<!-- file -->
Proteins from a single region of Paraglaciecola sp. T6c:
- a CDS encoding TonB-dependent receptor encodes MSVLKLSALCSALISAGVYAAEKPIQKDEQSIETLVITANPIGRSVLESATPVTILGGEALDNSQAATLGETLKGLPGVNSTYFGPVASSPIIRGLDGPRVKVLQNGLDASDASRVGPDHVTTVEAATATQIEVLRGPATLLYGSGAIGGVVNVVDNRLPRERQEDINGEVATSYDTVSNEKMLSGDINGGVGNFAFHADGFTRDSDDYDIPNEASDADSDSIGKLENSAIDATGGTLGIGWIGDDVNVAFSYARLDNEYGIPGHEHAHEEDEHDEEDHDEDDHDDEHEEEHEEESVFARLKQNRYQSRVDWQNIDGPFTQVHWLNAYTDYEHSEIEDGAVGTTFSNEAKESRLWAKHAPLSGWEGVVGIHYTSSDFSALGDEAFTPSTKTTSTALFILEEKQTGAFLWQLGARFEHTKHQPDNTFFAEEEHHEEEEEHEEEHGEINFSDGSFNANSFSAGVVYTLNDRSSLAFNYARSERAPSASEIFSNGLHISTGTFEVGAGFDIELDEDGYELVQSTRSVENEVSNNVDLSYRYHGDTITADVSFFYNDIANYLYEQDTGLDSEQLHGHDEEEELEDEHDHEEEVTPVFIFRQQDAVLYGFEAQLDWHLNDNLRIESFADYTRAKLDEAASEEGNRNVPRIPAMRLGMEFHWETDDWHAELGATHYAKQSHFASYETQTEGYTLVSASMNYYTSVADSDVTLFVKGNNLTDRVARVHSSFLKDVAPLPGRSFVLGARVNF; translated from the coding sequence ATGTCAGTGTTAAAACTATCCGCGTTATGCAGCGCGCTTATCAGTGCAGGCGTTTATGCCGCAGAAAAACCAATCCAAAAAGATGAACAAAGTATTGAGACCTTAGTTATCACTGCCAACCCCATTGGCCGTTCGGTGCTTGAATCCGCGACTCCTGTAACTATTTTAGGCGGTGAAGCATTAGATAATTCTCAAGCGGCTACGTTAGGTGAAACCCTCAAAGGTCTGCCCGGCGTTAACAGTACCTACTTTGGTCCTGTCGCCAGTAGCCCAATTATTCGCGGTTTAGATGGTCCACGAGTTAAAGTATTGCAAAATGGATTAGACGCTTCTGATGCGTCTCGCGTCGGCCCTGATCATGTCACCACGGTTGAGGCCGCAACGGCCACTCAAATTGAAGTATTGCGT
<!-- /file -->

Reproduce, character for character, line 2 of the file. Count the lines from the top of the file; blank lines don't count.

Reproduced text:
- a CDS encoding TonB-dependent receptor encodes MSVLKLSALCSALISAGVYAAEKPIQKDEQSIETLVITANPIGRSVLESATPVTILGGEALDNSQAATLGETLKGLPGVNSTYFGPVASSPIIRGLDGPRVKVLQNGLDASDASRVGPDHVTTVEAATATQIEVLRGPATLLYGSGAIGGVVNVVDNRLPRERQEDINGEVATSYDTVSNEKMLSGDINGGVGNFAFHADGFTRDSDDYDIPNEASDADSDSIGKLENSAIDATGGTLGIGWIGDDVNVAFSYARLDNEYGIPGHEHAHEEDEHDEEDHDEDDHDDEHEEEHEEESVFARLKQNRYQSRVDWQNIDGPFTQVHWLNAYTDYEHSEIEDGAVGTTFSNEAKESRLWAKHAPLSGWEGVVGIHYTSSDFSALGDEAFTPSTKTTSTALFILEEKQTGAFLWQLGARFEHTKHQPDNTFFAEEEHHEEEEEHEEEHGEINFSDGSFNANSFSAGVVYTLNDRSSLAFNYARSERAPSASEIFSNGLHISTGTFEVGAGFDIELDEDGYELVQSTRSVENEVSNNVDLSYRYHGDTITADVSFFYNDIANYLYEQDTGLDSEQLHGHDEEEELEDEHDHEEEVTPVFIFRQQDAVLYGFEAQLDWHLNDNLRIESFADYTRAKLDEAASEEGNRNVPRIPAMRLGMEFHWETDDWHAELGATHYAKQSHFASYETQTEGYTLVSASMNYYTSVADSDVTLFVKGNNLTDRVARVHSSFLKDVAPLPGRSFVLGARVNF; translated from the coding sequence ATGTCAGTGTTAAAACTATCCGCGTTATGCAGCGCGCTTATCAGTGCAGGCGTTTATGCCGCAGAAAAACCAATCCAAAAAGATGAACAAAGTATTGAGACCTTAGTTATCACTGCCAACCCCATTGGCCGTTCGGTGCTTGAATCCGCGACTCCTGTAACTATTTTAGGCGGTGAAGCATTAGATAATTCTCAAGCGGCTACGTTAGGTGAAACCCTCAAAGGTCTGCCCGGCGTTAACAGTACCTACTTTGGTCCTGTCGCCAGTAGCCCAATTATTCGCGGTTTAGATGGTCCACGAGTTAAAGTATTGCAAAATGGATTAGACGCTTCTGATGCGTCTCGCGTCGGCCCTGATCATGTCACCACGGTTGAGGCCGCAACGGCCACTCAAATTGAAGTATTGCGT